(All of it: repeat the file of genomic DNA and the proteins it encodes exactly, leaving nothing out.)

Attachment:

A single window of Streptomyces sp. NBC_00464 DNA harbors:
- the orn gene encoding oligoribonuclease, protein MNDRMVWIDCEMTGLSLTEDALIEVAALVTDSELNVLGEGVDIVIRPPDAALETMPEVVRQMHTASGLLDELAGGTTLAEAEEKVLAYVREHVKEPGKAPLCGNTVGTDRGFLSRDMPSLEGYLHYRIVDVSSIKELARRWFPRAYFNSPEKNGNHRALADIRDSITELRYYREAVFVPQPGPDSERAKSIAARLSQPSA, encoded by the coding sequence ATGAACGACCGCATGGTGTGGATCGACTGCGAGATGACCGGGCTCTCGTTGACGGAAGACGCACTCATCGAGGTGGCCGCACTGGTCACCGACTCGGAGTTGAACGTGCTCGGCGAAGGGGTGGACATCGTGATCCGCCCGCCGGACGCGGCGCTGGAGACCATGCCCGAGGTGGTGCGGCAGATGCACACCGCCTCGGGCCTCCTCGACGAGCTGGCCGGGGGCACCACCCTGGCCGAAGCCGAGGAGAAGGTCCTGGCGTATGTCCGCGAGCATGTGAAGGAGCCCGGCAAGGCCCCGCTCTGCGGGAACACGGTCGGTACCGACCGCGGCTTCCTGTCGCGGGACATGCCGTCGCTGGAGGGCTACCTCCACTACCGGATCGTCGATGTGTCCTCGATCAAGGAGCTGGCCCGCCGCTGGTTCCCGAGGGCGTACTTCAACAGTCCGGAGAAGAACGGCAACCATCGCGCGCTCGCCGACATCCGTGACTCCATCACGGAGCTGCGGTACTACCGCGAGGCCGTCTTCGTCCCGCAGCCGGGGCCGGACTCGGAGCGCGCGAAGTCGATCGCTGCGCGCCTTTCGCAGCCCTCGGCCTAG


A single window of Streptomyces sp. NBC_00464 DNA harbors:
- the orn gene encoding oligoribonuclease, protein MNDRMVWIDCEMTGLSLTEDALIEVAALVTDSELNVLGEGVDIVIRPPDAALETMPEVVRQMHTASGLLDELAGGTTLAEAEEKVLAYVREHVKEPGKAPLCGNTVGTDRGFLSRDMPSLEGYLHYRIVDVSSIKELARRWFPRAYFNSPEKNGNHRALADIRDSITELRYYREAVFVPQPGPDSERAKSIAARLSQPSA, encoded by the coding sequence ATGAACGACCGCATGGTGTGGATCGACTGCGAGATGACCGGGCTCTCGTTGACGGAAGACGCACTCATCGAGGTGGCCGCACTGGTCACCGACTCGGAGTTGAACGTGCTCGGCGAAGGGGTGGACATCGTGATCCGCCCGCCGGACGCGGCGCTGGAGACCATGCCCGAGGTGGTGCGGCAGATGCACACCGCCTCGGGCCTCCTCGACGAGCTGGCCGGGGGCACCACCCTGGCCGAAGCCGAGGAGAAGGTCCTGGCGTATGTCCGCGAGCATGTGAAGGAGCCCGGCAAGGCCCCGCTCTGCGGGAACACGGTCGGTACCGACCGCGGCTTCCTGTCGCGGGACATGCCGTCGCTGGAGGGCTACCTCCACTACCGGATCGTCGATGTGTCCTCGATCAAGGAGCTGGCCCGCCGCTGGTTCCCGAGGGCGTACTTCAACAGTCCGGAGAAGAACGGCAACCATCGCGCGCTCGCCGACATCCGTGACTCCATCACGGAGCTGCGGTACTACCGCGAGGCCGTCTTCGTCCCGCAGCCGGGGCCGGACTCGGAGCGCGCGAAGTCGATCGCTGCGCGCCTTTCGCAGCCCTCGGCCTAG